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Pompeo Meets With Putin; Judge to Rule on Battle Over Trump Financial Records; Interview With Sen. Tom Cotton (R-AR); New Book Explores How The Old Guard Honors Fallen Heroes; CNN Finds Accused War Criminal Driving For Uber; Migrant Children Seen Sleeping On Ground Outside Crowded Border Facility In Photos Obtained By CNN. Aired 4:30- 5p ET

Aired May 14, 2019 - 16:30   ET



MANU RAJU, CNN SENIOR POLITICAL CORRESPONDENT: Downplayed the effort to try to get that Trump Tower Moscow project back in 2017, when he testified. He downplayed the role of the Trump Organization's pursuit, suggested that it ended in January of 2016, when it went on much longer.

He later acknowledged lying, and that's one of the things that he pleaded guilty to. Now, after the Democrats took control in this Congress, they brought Michael Cohen back to this committee. He provided the committee with edited statements that showed that he had some -- there was some involvement by Trump attorneys before he testified before the House committee back in 2017.

Now, what Adam Schiff is asking for is more information about their effort to help Michael Cohen before that testimony. Adam Schiff alleging here, Jake, that these attorneys coordinated, reviewed, shaped and edited that false testimony. He wants this information.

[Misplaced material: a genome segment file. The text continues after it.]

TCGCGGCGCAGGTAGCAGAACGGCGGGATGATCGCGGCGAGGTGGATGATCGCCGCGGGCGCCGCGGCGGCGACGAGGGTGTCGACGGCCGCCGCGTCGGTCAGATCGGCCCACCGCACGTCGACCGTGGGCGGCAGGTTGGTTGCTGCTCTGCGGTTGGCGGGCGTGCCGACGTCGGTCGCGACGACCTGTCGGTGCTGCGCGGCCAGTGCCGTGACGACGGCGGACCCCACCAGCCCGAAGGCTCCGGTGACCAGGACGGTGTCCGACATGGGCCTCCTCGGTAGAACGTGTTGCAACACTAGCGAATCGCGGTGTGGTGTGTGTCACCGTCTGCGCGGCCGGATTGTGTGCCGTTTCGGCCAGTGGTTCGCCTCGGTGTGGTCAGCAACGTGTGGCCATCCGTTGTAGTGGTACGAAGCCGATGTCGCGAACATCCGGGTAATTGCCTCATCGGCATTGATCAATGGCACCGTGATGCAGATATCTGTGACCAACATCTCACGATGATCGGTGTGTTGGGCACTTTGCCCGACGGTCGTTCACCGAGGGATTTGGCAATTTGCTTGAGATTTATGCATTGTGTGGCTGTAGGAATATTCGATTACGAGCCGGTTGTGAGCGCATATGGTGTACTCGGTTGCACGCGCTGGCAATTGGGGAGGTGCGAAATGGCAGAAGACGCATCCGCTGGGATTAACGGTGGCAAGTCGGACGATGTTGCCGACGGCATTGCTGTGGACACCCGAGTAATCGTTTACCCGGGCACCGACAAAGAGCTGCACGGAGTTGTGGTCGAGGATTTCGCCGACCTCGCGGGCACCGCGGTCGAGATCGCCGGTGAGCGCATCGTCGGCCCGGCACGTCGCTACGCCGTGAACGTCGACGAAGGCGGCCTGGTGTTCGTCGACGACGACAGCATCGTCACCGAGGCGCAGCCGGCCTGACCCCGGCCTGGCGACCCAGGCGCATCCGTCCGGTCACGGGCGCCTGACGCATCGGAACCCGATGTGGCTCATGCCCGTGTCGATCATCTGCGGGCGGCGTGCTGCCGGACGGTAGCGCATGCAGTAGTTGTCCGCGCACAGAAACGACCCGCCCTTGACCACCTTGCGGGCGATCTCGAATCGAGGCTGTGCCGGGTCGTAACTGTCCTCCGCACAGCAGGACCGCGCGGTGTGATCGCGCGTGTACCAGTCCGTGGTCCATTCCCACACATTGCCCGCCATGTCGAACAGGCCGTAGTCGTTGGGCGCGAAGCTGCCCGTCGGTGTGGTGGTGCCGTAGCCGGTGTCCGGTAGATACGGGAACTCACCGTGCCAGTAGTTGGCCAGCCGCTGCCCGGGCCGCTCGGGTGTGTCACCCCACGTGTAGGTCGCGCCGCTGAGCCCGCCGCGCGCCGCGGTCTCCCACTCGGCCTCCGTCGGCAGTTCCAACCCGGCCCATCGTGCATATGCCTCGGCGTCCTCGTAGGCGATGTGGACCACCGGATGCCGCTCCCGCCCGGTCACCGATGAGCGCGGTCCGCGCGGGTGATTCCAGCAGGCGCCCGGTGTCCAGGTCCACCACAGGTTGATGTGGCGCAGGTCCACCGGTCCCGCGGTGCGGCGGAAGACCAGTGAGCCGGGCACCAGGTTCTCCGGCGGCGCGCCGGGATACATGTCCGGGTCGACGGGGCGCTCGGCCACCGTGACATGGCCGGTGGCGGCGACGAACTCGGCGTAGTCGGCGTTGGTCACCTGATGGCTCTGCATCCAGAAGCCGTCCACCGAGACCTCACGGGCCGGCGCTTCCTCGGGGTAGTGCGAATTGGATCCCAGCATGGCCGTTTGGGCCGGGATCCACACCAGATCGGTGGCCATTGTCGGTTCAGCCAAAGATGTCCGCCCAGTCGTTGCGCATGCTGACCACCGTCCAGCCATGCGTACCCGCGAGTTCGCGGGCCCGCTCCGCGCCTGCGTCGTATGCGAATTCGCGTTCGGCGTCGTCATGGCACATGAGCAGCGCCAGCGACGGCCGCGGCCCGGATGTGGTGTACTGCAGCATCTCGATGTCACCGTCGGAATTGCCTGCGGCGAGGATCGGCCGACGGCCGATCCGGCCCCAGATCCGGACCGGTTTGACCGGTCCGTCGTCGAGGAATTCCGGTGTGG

Now, the Trump attorneys are pushing back. An individual who represents them says this is an effort to essentially breach attorney- client privilege. They are saying that this is a fishing expedition of sorts.

And also, Jake, Adam Schiff could issue a subpoena. A committee official tells us that's some -- an area that they could pursue, a new line of inquiry going forward and a new fight between the Trump Organization and the president's team and House Democrats -- Jake.

JAKE TAPPER, CNN ANCHOR: All right, Manu Raju on Capitol Hill, thank you so much.

And as that potential subpoena fight looms, there is a major test in federal court today for the Trump administration's stonewalling strategy of House Democrats, a judge deciding whether President Trump can sue to block a subpoena issued by the House Oversight Committee demanding eight years of the president's financial records.